But then.. The dream dies. The future happiness you’ve been yearning for gets ripped away from you, no matter how badly you want it, no matter what whispered promises you make in the middle of the night to make it stay. You are completely helpless to stop this force. You are at the mercy of fate, or of God, or of whatever cruel hand is at play in this. You collapse. You crumble. And while you can’t even picture the face of the one you mourn for, still, you mourn.
Some people don’t understand this kind of loss, or worse, don’t consider it be loss at all. “You’ll have more kids,” they say. That was my BABY, is what you want to scream at them, but you can’t. You nod sadly; you cry silently. You try to suffer in a socially acceptable way when all you want is to break down wailing in the middle of the grocery store, in front of a crowd, in the middle of the street. You want to cause a scene and prove that your loss is just as real as anyone else’s. Because that was your baby.
With infertility, it’s even worse. There’s a finite number of chances. You have a limited number of options. Maybe you can only afford treatments for a short time, or maybe your fertile years are winding down to a close. Whatever the reason, miscarriage after infertility is insult on top of injury. It’s one of the shittiest hand to be dealt in the lottery of life.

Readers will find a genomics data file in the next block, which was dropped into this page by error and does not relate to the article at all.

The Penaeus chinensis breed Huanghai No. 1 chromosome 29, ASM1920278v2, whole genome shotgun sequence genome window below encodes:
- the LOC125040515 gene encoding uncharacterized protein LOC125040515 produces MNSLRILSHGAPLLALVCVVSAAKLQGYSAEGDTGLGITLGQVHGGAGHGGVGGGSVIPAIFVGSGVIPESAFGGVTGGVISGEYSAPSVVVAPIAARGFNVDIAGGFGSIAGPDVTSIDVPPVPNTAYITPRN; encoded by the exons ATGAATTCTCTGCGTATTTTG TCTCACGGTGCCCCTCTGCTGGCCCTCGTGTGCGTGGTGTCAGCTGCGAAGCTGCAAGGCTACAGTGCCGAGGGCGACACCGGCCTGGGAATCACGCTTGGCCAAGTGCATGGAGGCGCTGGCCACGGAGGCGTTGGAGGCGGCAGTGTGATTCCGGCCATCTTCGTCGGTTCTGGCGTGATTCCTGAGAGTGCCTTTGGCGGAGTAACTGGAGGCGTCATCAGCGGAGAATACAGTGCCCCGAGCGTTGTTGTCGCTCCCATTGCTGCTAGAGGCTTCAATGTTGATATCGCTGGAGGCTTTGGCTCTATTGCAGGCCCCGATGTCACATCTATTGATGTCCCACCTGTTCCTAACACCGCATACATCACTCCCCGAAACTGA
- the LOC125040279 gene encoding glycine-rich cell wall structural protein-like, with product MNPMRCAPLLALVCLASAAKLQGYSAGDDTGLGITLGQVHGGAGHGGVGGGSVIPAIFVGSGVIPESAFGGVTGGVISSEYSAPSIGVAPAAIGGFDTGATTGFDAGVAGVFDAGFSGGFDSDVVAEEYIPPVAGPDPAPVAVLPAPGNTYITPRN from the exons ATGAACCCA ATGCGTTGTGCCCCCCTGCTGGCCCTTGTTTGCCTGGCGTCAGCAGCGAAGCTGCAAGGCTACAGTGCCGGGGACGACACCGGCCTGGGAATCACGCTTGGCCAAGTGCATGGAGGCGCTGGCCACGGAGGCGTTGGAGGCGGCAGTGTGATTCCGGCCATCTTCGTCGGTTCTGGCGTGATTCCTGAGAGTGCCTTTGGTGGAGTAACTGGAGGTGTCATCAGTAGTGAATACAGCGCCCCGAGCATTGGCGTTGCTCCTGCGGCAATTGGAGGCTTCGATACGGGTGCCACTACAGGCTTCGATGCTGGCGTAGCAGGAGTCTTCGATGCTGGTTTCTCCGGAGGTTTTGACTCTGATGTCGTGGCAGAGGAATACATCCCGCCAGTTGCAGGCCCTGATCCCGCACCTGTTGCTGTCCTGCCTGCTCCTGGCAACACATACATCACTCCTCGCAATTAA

I don’t want to end this on a sad note, not in the least. Because one thing that miscarriage does is that it makes you stubborn, steadfast and tenacious. It makes you more determined than ever to become a mother by any means possible. To have your life’s dream dangled in front of you and then taken away is to want that dream then more than ever. Even when you’re out of options, you find a way. Even when you feel like you’re losing faith, you dig deep into the recesses of yourself and find a stubborn flame of hope that flickers and refuses to die.
We should all take the time to mourn because our losses are real and worthy of grief. We should find a way to honor our lost children that is real and tangible to prove that they existed. I used to dream of getting into heaven in a conceptual way, but I didn’t really worry about it too much. Now I know that I simply must get there, if for nothing else, to finally see the little faces that I never got to see. I need to get there and hold those little ones in my arms the way that I wanted to from the moment they were conceived. No matter how many children I eventually have and no matter how many memories I make in the coming decades, I will never – never – forget my precious unborn babies. And one day, God-willing, I will see them again.